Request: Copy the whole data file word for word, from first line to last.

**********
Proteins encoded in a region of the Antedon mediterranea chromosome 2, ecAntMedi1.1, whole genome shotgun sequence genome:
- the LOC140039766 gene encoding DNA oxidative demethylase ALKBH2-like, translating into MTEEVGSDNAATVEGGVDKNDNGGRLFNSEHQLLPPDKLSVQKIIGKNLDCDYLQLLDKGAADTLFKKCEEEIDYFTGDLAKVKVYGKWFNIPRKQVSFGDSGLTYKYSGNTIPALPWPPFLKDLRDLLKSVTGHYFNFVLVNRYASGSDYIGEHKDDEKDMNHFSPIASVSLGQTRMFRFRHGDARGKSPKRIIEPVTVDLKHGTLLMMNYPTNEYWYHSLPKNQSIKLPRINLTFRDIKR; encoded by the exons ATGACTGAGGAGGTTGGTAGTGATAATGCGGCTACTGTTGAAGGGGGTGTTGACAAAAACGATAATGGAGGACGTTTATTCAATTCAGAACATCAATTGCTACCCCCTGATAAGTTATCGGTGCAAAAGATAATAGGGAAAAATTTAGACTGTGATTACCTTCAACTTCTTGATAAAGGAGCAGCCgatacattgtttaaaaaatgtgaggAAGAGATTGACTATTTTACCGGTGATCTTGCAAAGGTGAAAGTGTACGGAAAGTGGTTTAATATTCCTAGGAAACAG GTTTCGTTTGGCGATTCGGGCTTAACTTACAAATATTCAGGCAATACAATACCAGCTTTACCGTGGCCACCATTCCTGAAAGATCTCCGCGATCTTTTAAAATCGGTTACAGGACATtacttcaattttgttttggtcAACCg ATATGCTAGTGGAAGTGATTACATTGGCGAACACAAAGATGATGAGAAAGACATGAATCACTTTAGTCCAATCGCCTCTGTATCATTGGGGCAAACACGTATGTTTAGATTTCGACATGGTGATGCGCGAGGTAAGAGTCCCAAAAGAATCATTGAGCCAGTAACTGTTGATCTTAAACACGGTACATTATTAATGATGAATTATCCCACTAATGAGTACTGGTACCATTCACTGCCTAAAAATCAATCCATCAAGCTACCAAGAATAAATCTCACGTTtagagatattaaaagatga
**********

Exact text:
Proteins encoded in a region of the Antedon mediterranea chromosome 2, ecAntMedi1.1, whole genome shotgun sequence genome:
- the LOC140039766 gene encoding DNA oxidative demethylase ALKBH2-like, translating into MTEEVGSDNAATVEGGVDKNDNGGRLFNSEHQLLPPDKLSVQKIIGKNLDCDYLQLLDKGAADTLFKKCEEEIDYFTGDLAKVKVYGKWFNIPRKQVSFGDSGLTYKYSGNTIPALPWPPFLKDLRDLLKSVTGHYFNFVLVNRYASGSDYIGEHKDDEKDMNHFSPIASVSLGQTRMFRFRHGDARGKSPKRIIEPVTVDLKHGTLLMMNYPTNEYWYHSLPKNQSIKLPRINLTFRDIKR; encoded by the exons ATGACTGAGGAGGTTGGTAGTGATAATGCGGCTACTGTTGAAGGGGGTGTTGACAAAAACGATAATGGAGGACGTTTATTCAATTCAGAACATCAATTGCTACCCCCTGATAAGTTATCGGTGCAAAAGATAATAGGGAAAAATTTAGACTGTGATTACCTTCAACTTCTTGATAAAGGAGCAGCCgatacattgtttaaaaaatgtgaggAAGAGATTGACTATTTTACCGGTGATCTTGCAAAGGTGAAAGTGTACGGAAAGTGGTTTAATATTCCTAGGAAACAG GTTTCGTTTGGCGATTCGGGCTTAACTTACAAATATTCAGGCAATACAATACCAGCTTTACCGTGGCCACCATTCCTGAAAGATCTCCGCGATCTTTTAAAATCGGTTACAGGACATtacttcaattttgttttggtcAACCg ATATGCTAGTGGAAGTGATTACATTGGCGAACACAAAGATGATGAGAAAGACATGAATCACTTTAGTCCAATCGCCTCTGTATCATTGGGGCAAACACGTATGTTTAGATTTCGACATGGTGATGCGCGAGGTAAGAGTCCCAAAAGAATCATTGAGCCAGTAACTGTTGATCTTAAACACGGTACATTATTAATGATGAATTATCCCACTAATGAGTACTGGTACCATTCACTGCCTAAAAATCAATCCATCAAGCTACCAAGAATAAATCTCACGTTtagagatattaaaagatga